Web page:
Radiographic osteoarthritis (ROA) has previously been shown to be associated with an increase in areal bone mineral density (BMD) as assessed by dual energy X-ray absorptiometry (DXA). Here we have assessed volumetric bone density, size and strength by peripheral quantitative computed tomography (pQCT) in a large population-based cohort study in which knee radiographs were available.
Two hundred and ninety-five men and 288 women from the MRC Hertfordshire Cohort Study underwent weight bearing extended knee X-rays and bone density measurement of the ipsi-lateral knee using pQCT.
Increasing radiographic grade in men but not women was associated with an increase in tibial total area at 38% site and cortical area at 14% site, but not with volumetric BMD. The tibial fracture loads as well as tibial polar strength strain index at 38% site were also increased. There were no significant associations of tibia bone area, BMD or strength with radiographic grade in women.
ROA is not associated with an increase in volumetric BMD as assessed by pQCT. It is, however, associated with a significant increase in bone area and strength, indicating that the association between ROA and areal BMD is mediated through bone size rather than volumetric BMD.
"A large population-based study. Details of the study design have been published previously . Ethical approval was obtained from East and North Hertfordshire ethical committees and all participants gave written informed consent. "
[Show abstract][Hide abstract] ABSTRACT: Osteoarthritis (OA) is the most common form of arthritis and a major cause of disability. This study evaluates the association in Caucasian populations of two single nucleotide polymorphisms (SNPs) mapping to the Human Leukocyte Antigen (HLA) region and deriving from a genome wide association scan (GWAS) of knee OA in Japanese populations. The frequencies for rs10947262 were compared in 36,408 controls and 5,749 knee OA cases from European-descent populations. rs7775228 was tested in 32,823 controls and 1,837 knee OA cases of European descent. The risk (major) allele at rs10947262 in Caucasian samples was not significantly associated with an odds ratio (OR) = 1.07 (95%CI 0.94 -1.21; p = 0.28). For rs7775228 the meta-analysis resulted in OR = 0.94 (95%CI 0.81-1.09; p = 0.42) for the allele associated with risk in the Japanese GWAS. In Japanese individuals these two SNPs are in strong linkage disequilibrium (LD) (r(2) = 0.86) with the HLA class II haplotype DRB1*1502 DQA1*0103 DQB1*0601 (frequency 8%). In Caucasian and Chinese samples, using imputed data, these SNPs appear not to be in LD with that haplotype (r(2)<0.07). The rs10947262 and rs7775228 variants are not associated with risk of knee OA in European descent populations and they do not appear tag the same HLA class II haplotype as they do in Japanese individuals.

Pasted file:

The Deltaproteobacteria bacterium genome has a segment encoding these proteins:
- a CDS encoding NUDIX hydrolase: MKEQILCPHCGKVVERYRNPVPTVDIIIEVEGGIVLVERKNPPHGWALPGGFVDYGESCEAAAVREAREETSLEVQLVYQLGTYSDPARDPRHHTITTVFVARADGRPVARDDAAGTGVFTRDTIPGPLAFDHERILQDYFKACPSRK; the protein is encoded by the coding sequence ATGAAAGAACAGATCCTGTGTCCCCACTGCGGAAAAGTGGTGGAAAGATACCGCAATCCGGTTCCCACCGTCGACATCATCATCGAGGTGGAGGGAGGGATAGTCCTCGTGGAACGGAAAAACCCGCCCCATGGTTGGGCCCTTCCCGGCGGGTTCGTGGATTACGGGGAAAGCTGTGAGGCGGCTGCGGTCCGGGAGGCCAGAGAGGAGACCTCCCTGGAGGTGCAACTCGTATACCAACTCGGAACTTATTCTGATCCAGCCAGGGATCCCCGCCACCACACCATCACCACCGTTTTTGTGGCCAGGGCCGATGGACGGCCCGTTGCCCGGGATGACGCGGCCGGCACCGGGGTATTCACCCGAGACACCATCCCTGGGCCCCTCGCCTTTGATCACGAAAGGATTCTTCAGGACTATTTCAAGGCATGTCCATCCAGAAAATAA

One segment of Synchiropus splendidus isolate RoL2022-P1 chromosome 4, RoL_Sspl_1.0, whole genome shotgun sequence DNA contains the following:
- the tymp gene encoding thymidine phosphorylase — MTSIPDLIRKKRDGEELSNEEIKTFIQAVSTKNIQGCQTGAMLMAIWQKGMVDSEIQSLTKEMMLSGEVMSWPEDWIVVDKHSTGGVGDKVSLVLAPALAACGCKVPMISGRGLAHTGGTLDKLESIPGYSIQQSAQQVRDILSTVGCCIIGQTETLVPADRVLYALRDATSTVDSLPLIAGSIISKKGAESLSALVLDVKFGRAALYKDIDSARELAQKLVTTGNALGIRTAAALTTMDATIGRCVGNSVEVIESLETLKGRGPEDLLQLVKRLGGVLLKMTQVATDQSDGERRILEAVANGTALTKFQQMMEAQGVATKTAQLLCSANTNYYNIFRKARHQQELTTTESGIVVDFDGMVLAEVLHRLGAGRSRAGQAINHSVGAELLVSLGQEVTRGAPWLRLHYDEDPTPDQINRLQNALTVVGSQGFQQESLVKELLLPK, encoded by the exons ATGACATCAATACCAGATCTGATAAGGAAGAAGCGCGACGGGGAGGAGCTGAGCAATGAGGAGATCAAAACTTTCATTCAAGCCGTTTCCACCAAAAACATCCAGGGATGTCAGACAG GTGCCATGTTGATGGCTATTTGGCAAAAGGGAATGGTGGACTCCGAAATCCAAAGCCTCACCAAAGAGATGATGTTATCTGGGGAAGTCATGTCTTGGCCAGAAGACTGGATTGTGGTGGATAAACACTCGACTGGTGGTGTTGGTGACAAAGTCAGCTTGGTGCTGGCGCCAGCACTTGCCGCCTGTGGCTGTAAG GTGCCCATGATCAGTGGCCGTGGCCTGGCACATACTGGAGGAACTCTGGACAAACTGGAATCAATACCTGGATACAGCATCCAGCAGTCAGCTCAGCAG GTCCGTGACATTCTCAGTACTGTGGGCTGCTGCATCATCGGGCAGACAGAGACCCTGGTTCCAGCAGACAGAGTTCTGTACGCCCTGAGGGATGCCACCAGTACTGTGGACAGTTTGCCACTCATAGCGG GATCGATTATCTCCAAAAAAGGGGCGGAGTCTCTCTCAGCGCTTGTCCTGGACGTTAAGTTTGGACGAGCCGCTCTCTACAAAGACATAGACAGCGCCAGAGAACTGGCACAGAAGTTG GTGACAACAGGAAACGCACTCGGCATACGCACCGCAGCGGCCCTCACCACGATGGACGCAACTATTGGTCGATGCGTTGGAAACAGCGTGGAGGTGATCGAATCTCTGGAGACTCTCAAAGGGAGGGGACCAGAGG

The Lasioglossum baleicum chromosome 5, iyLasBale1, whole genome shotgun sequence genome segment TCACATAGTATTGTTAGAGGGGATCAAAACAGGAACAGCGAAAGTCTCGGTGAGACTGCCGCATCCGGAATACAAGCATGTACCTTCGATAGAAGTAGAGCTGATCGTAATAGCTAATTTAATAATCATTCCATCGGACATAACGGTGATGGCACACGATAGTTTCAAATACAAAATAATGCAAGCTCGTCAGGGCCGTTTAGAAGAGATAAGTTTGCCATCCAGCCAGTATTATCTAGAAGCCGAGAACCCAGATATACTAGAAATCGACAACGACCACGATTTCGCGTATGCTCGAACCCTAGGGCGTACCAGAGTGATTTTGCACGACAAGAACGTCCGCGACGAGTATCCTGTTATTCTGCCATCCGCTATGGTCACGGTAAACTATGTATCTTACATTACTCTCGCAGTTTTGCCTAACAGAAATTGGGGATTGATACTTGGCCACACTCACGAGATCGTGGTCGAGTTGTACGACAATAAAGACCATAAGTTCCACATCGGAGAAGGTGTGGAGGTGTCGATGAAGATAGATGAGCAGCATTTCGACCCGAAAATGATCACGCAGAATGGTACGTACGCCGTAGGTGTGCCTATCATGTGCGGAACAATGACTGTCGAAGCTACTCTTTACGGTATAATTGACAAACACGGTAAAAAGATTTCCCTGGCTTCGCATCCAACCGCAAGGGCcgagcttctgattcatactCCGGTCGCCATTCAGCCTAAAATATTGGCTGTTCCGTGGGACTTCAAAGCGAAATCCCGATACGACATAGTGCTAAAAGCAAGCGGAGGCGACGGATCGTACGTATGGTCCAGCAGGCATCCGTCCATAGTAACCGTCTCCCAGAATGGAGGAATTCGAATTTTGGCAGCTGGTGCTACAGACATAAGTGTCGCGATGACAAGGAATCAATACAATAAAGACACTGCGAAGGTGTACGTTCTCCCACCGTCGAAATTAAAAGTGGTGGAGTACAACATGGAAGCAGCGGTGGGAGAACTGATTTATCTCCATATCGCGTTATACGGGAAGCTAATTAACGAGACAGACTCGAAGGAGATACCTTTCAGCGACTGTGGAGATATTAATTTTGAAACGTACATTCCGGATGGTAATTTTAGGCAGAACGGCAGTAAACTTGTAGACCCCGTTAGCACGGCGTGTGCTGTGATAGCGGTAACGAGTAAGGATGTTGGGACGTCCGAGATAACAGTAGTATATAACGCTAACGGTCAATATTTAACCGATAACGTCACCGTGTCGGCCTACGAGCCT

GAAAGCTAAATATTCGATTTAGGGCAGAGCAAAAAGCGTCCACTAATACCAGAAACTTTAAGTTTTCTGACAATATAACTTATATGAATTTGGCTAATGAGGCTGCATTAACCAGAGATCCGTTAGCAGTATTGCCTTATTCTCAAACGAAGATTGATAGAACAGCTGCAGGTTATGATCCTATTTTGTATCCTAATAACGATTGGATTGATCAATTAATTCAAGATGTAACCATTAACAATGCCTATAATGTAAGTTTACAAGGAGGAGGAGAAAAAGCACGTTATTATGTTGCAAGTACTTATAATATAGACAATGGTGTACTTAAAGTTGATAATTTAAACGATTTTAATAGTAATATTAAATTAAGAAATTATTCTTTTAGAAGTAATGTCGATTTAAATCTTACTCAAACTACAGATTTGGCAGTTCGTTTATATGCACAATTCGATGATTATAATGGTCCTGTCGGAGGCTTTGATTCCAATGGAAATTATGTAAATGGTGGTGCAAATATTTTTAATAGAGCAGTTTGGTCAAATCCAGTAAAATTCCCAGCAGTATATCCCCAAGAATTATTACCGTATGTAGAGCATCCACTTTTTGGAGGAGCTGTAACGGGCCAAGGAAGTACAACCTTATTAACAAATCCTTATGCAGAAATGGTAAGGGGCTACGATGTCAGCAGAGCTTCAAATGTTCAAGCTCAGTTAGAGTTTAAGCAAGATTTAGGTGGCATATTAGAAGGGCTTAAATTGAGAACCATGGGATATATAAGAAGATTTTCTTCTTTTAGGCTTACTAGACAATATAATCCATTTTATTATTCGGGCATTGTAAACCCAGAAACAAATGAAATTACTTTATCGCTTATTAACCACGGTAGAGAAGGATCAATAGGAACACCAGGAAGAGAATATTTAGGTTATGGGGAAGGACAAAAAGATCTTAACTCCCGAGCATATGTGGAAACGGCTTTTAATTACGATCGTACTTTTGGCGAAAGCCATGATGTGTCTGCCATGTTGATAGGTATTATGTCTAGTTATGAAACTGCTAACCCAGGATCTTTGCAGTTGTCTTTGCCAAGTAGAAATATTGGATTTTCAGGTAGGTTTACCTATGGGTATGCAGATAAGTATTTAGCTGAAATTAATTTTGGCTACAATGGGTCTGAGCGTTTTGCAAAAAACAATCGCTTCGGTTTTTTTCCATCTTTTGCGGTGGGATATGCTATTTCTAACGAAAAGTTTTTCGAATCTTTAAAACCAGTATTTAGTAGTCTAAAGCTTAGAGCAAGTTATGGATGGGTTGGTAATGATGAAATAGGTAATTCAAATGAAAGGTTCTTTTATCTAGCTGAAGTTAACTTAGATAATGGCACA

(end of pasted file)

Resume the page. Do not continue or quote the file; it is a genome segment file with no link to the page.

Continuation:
PLoS ONE 08/2011; 6(8):e23371. DOI:10.1371/journal.pone.0023371 · 3.23 Impact Factor
"Studies have shown that patients with knee OA might have a higher bone mineral content (BMC) and bone size, although the relation between knee OA and BMD remains to be established [25–34]. However, Weiss et al.  suggest that obese people might have a relatively low level of bone loss and a decreased risk of osteoporosis. "
[Show abstract][Hide abstract] ABSTRACT: The objective of the present study was to identify factors correlated with the serum leptin concentration in women with knee OA. Fifty postmenopausal Japanese women with knee OA (age: 50-88 years) were recruited in our outpatient clinic. Plain radiographs of the knee were taken, and urine and blood samples were collected. Dual-energy X-ray absorptiometry (DXA) scanning was performed for the whole body and lumbar spine, and factors correlated with the serum leptin concentration were identified. A simple linear regression analysis showed that body weight, body mass index, whole-body bone mineral density (BMD), total fat mass, and total fat percentage, but not age, height, lumbar spine BMD, lean body mass, serum and urinary bone turnover markers, or the radiographic grade of knee OA, were significantly correlated with the serum leptin concentration. A multiple regression analysis showed that among these factors, only body weight and total fat mass exhibited a significant positive correlation with the serum leptin concentration. These results suggest that the serum leptin concentration might be related to increases in body weight and total fat mass, but not to BMD or bone turnover markers, in postmenopausal women with OA.
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